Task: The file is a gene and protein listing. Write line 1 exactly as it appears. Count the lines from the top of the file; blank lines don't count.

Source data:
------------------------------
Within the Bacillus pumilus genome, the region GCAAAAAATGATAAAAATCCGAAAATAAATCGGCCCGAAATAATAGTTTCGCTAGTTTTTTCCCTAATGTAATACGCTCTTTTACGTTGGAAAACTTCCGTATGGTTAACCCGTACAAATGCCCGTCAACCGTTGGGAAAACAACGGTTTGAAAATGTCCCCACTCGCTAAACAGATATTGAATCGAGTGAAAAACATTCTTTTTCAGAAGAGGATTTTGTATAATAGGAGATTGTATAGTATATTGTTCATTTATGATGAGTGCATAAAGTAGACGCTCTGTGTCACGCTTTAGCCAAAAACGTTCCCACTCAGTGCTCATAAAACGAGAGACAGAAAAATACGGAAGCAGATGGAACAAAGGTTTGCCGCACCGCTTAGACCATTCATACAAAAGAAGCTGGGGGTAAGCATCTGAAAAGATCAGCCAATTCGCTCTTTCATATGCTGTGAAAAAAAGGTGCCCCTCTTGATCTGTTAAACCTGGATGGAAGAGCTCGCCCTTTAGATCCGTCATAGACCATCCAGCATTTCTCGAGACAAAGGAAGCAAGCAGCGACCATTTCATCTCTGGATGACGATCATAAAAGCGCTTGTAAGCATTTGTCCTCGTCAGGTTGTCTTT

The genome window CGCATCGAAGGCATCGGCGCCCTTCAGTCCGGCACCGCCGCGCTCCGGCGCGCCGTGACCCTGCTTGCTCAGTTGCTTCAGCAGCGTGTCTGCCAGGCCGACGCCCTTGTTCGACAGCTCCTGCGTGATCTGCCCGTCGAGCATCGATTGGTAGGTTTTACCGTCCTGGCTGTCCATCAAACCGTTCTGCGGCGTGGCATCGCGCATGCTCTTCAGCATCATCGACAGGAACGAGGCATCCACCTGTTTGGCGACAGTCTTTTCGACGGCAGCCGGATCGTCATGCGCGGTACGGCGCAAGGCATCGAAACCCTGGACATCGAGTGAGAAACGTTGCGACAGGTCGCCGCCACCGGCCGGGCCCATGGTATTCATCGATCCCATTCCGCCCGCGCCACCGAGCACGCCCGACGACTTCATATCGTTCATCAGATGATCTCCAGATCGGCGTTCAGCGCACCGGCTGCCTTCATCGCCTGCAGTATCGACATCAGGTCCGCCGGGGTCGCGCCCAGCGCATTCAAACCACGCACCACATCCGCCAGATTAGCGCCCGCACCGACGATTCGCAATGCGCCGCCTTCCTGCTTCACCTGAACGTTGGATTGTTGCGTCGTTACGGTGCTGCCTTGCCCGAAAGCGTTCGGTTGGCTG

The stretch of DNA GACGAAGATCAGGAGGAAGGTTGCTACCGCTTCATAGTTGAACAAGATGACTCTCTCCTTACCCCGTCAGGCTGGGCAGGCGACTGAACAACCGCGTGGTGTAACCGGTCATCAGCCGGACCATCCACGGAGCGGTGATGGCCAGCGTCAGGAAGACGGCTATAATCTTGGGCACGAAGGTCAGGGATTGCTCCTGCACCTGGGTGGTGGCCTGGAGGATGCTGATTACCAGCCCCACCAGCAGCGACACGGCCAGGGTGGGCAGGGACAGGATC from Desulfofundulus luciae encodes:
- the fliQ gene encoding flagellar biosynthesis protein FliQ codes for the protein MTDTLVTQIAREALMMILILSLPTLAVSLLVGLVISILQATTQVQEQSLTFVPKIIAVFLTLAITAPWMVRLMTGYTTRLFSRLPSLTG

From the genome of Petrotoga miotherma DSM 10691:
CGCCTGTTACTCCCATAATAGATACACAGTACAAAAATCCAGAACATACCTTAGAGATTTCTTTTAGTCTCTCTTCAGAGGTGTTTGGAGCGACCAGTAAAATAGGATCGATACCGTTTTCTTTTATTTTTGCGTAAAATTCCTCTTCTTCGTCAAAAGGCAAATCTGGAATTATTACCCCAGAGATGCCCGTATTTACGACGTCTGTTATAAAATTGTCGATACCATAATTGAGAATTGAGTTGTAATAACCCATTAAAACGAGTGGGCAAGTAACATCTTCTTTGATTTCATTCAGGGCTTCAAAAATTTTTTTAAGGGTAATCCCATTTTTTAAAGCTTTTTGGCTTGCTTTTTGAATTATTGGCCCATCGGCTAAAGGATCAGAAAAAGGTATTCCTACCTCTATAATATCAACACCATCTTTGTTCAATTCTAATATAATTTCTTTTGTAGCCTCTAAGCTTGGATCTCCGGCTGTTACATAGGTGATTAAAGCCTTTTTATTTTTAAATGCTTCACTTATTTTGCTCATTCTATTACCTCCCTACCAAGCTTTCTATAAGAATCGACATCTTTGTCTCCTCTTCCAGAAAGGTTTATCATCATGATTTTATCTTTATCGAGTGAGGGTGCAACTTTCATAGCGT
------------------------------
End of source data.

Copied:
Within the Bacillus pumilus genome, the region GCAAAAAATGATAAAAATCCGAAAATAAATCGGCCCGAAATAATAGTTTCGCTAGTTTTTTCCCTAATGTAATACGCTCTTTTACGTTGGAAAACTTCCGTATGGTTAACCCGTACAAATGCCCGTCAACCGTTGGGAAAACAACGGTTTGAAAATGTCCCCACTCGCTAAACAGATATTGAATCGAGTGAAAAACATTCTTTTTCAGAAGAGGATTTTGTATAATAGGAGATTGTATAGTATATTGTTCATTTATGATGAGTGCATAAAGTAGACGCTCTGTGTCACGCTTTAGCCAAAAACGTTCCCACTCAGTGCTCATAAAACGAGAGACAGAAAAATACGGAAGCAGATGGAACAAAGGTTTGCCGCACCGCTTAGACCATTCATACAAAAGAAGCTGGGGGTAAGCATCTGAAAAGATCAGCCAATTCGCTCTTTCATATGCTGTGAAAAAAAGGTGCCCCTCTTGATCTGTTAAACCTGGATGGAAGAGCTCGCCCTTTAGATCCGTCATAGACCATCCAGCATTTCTCGAGACAAAGGAAGCAAGCAGCGACCATTTCATCTCTGGATGACGATCATAAAAGCGCTTGTAAGCATTTGTCCTCGTCAGGTTGTCTTT